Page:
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  • Author or Editor: David T. Gilbertson x
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Edward G. Shaw, Catherine Daumas-Duport, Bernd W. Scheithauer, David T. Gilbertson, Judith R. O'Fallon, John D. Earle, Edward R. Laws Jr. and Haruo Okazaki

✓ The records of 167 patients with grade 1 or 2 supratentorial pilocytic astrocytomas (41 patients), ordinary astrocytomas (91 patients), or mixed oligoastrocytomas (35 patients) diagnosed between 1960 and 1982 are retrospectively reviewed. The extent of surgical tumor removal was gross total or radical subtotal in 33 patients (20%) and subtotal or biopsy only in the remaining 134 patients (80%). Postoperative radiation therapy was given to 139 (83%) of the 167 patients, with a median dose of 5000 cGy (range 600 to 6500 cGy).

Multivariate analysis revealed that a pilocytic histology was the most significant prognostic variable associated with a good survival. The 5- and 10-year survival rates were, respectively, 85% and 79% for the 41 patients with pilocytic astrocytomas compared to 51% and 23% for the 126 patients with ordinary astrocytomas or mixed oligoastrocytomas. Postoperative irradiation did not appear to be associated with improved survival times in the patients with pilocytic astrocytomas; however, in the 126 patients with ordinary astrocytomas or mixed oligoastrocytomas, those who received “high-dose” radiation (≥ 5300 cGy) had significantly better survival times than those who received “low-dose” radiation (< 5300 cGy) or surgery alone. The 5- and 10-year survival rates were, respectively, 68% and 39% for the 35 patients receiving high-dose radiation, 47% and 21% for the 67 receiving low-dose radiation, and 32% and 11% for the 19 treated with surgery alone.

The survival rate was poor for the 23 patients with ordinary astrocytomas and oligoastrocytomas who underwent gross total or radical subtotal tumor removal (14 of whom were also irradiated): 52% at 5 years and 21% at 10 years, with 19 of 23 patients developing tumor progression and dying 1 to 12 years postoperatively. In contrast, all 10 patients with pilocytic astrocytomas who had gross total or radical subtotal tumor removal alone were long-term survivors, with follow-up periods of about 4 to 25 years.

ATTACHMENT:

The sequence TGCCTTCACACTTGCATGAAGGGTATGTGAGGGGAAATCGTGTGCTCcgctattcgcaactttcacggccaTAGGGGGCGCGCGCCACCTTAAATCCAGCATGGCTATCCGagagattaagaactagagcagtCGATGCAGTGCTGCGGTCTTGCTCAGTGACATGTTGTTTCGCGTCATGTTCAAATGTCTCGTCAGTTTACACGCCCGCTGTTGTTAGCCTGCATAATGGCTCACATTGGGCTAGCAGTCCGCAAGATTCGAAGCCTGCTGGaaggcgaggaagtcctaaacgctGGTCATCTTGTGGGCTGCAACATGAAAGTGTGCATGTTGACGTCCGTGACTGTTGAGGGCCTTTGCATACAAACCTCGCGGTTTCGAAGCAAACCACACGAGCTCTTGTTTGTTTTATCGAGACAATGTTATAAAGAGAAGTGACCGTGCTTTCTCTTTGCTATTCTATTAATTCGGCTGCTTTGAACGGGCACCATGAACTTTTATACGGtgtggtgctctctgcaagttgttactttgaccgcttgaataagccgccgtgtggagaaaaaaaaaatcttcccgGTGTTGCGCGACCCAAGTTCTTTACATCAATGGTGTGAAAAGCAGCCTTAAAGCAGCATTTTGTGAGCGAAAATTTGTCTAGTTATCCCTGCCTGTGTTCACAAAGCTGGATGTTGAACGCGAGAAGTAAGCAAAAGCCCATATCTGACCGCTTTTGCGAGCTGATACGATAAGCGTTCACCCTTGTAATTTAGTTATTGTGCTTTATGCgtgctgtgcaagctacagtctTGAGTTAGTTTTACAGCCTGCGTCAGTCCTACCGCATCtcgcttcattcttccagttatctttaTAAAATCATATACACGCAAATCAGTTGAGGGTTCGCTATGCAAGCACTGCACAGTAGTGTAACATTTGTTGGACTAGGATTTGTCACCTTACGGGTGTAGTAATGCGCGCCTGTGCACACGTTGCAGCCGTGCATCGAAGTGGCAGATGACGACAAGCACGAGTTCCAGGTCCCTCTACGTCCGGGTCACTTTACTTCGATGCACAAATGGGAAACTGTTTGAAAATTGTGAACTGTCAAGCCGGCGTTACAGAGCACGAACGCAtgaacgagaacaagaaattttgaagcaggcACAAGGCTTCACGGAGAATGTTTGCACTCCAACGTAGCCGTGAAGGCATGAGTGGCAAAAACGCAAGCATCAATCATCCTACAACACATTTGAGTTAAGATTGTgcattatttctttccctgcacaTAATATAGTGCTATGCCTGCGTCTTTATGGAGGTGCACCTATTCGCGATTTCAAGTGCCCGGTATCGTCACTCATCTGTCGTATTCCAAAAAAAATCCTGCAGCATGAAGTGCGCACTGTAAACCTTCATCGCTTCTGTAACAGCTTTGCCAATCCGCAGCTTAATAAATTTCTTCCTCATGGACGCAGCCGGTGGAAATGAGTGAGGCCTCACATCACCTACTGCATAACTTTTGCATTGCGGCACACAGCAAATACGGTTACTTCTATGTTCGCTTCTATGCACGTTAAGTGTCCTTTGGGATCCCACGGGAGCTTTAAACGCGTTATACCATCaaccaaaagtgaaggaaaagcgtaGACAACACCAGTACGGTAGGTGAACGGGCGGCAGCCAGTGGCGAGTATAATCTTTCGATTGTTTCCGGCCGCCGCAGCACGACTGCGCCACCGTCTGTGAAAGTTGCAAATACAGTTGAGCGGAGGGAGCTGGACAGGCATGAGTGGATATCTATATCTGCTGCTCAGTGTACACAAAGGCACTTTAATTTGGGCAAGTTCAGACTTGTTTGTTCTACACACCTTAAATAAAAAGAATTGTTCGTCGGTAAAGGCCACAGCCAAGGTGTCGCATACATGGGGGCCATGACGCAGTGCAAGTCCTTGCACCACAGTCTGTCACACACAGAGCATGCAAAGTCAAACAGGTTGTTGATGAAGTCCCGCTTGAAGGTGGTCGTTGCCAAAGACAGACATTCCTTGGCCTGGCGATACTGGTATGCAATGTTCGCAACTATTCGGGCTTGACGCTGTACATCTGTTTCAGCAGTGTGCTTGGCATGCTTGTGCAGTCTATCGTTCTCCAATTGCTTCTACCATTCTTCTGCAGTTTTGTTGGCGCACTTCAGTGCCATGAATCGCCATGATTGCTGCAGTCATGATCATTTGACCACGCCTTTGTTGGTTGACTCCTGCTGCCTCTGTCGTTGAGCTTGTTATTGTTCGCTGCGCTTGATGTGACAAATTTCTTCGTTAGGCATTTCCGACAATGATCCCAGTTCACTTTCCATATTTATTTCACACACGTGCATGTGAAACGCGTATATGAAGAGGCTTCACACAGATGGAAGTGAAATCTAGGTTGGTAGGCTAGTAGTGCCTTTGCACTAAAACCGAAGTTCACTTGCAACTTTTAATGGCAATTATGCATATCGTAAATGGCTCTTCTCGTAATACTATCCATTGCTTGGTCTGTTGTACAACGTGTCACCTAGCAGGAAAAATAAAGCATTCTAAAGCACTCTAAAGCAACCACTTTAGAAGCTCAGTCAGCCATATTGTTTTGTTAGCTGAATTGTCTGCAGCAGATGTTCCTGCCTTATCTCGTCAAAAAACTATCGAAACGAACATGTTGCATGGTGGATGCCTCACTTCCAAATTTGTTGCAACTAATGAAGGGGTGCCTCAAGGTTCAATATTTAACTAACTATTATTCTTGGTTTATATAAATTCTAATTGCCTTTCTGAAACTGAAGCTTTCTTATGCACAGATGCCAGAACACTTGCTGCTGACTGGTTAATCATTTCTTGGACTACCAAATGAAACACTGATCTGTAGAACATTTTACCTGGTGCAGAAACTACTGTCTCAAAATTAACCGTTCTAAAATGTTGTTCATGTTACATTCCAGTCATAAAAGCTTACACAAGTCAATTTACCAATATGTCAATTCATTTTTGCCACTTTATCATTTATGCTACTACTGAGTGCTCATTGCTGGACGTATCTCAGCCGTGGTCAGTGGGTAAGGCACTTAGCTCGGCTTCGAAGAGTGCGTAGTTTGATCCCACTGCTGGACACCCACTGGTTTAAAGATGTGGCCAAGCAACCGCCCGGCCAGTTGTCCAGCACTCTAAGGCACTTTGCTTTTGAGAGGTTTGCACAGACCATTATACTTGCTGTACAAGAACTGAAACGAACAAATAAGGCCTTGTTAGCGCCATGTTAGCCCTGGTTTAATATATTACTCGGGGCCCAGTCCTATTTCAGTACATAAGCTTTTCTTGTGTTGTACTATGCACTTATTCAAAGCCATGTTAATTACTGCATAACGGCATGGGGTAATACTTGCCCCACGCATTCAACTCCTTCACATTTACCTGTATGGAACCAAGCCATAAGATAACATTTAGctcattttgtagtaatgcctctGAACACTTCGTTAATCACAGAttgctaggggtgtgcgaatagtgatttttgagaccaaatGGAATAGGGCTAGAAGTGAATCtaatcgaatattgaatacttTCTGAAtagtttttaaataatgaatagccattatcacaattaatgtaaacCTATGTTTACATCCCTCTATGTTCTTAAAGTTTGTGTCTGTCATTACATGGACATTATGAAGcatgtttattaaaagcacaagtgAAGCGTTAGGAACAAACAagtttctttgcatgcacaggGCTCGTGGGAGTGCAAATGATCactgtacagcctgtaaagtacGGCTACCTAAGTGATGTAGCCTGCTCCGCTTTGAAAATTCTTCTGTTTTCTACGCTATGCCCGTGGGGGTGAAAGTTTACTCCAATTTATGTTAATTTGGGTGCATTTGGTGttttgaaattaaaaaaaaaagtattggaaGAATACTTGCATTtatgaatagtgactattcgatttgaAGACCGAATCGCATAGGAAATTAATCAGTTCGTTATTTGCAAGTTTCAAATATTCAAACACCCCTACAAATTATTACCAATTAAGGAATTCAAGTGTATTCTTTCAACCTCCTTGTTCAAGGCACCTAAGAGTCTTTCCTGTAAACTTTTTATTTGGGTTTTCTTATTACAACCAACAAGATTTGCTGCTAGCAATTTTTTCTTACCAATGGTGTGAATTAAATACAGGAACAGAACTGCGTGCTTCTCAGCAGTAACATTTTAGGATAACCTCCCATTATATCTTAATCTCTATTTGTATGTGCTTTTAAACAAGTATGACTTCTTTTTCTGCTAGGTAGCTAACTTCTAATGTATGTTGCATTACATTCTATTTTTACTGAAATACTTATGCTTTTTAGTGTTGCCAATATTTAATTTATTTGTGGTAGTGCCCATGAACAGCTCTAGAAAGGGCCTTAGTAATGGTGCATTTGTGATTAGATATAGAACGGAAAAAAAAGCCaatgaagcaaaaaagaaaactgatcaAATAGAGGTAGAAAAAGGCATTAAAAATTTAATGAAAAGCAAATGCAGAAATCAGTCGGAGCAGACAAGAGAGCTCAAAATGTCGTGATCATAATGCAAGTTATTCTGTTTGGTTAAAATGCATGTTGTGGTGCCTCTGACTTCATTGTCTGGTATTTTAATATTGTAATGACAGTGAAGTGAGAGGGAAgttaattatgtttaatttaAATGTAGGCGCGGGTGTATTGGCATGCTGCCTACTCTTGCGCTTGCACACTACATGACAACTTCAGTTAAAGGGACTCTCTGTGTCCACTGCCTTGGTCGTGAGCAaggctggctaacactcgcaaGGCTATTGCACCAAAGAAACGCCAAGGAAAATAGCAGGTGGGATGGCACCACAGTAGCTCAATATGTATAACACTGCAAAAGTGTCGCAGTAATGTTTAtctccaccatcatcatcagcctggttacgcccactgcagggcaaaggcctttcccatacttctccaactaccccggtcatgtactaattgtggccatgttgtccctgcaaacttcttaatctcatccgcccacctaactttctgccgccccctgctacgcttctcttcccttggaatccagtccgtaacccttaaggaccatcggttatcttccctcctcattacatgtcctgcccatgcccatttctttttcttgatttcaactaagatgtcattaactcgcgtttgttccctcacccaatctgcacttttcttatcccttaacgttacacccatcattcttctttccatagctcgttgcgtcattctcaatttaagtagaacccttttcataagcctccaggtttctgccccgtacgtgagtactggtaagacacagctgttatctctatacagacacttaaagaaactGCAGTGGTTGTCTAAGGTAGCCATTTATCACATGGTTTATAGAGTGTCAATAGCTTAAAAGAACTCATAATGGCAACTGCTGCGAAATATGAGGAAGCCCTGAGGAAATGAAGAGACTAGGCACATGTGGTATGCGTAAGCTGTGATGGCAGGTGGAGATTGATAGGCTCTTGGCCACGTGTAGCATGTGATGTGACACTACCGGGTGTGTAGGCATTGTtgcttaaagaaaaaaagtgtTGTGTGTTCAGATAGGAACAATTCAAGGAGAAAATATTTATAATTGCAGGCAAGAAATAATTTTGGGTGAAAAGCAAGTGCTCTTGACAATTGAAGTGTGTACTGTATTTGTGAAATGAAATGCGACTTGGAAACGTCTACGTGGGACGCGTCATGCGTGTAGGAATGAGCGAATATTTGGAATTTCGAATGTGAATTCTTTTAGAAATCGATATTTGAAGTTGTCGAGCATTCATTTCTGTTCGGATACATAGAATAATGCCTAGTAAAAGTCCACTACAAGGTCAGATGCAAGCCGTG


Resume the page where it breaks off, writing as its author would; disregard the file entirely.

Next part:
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Radek Kolecki, Vikalpa Dammavalam, Abdullah Bin Zahid, Molly Hubbard, Osamah Choudhry, Marleen Reyes, ByoungJun Han, Tom Wang, Paraskevi Vivian Papas, Aylin Adem, Emily North, David T. Gilbertson, Douglas Kondziolka, Jason H. Huang, Paul P. Huang and Uzma Samadani

OBJECTIVE

The precise threshold differentiating normal and elevated intracranial pressure (ICP) is variable among individuals. In the context of several pathophysiological conditions, elevated ICP leads to abnormalities in global cerebral functioning and impacts the function of cranial nerves (CNs), either or both of which may contribute to ocular dysmotility. The purpose of this study was to assess the impact of elevated ICP on eye-tracking performed while patients were watching a short film clip.

METHODS

Awake patients requiring placement of an ICP monitor for clinical purposes underwent eye tracking while watching a 220-second continuously playing video moving around the perimeter of a viewing monitor. Pupil position was recorded at 500 Hz and metrics associated with each eye individually and both eyes together were calculated. Linear regression with generalized estimating equations was performed to test the association of eye-tracking metrics with changes in ICP.

RESULTS

Eye tracking was performed at ICP levels ranging from −3 to 30 mm Hg in 23 patients (12 women, 11 men, mean age 46.8 years) on 55 separate occasions. Eye-tracking measures correlating with CN function linearly decreased with increasing ICP (p < 0.001). Measures for CN VI were most prominently affected. The area under the curve (AUC) for eye-tracking metrics to discriminate between ICP < 12 and ≥ 12 mm Hg was 0.798. To discriminate an ICP < 15 from ≥ 15 mm Hg the AUC was 0.833, and to discriminate ICP < 20 from ≥ 20 mm Hg the AUC was 0.889.

CONCLUSIONS

Increasingly elevated ICP was associated with increasingly abnormal eye tracking detected while patients were watching a short film clip. These results suggest that eye tracking may be used as a noninvasive, automatable means to quantitate the physiological impact of elevated ICP, which has clinical application for assessment of shunt malfunction, pseudotumor cerebri, concussion, and prevention of second-impact syndrome.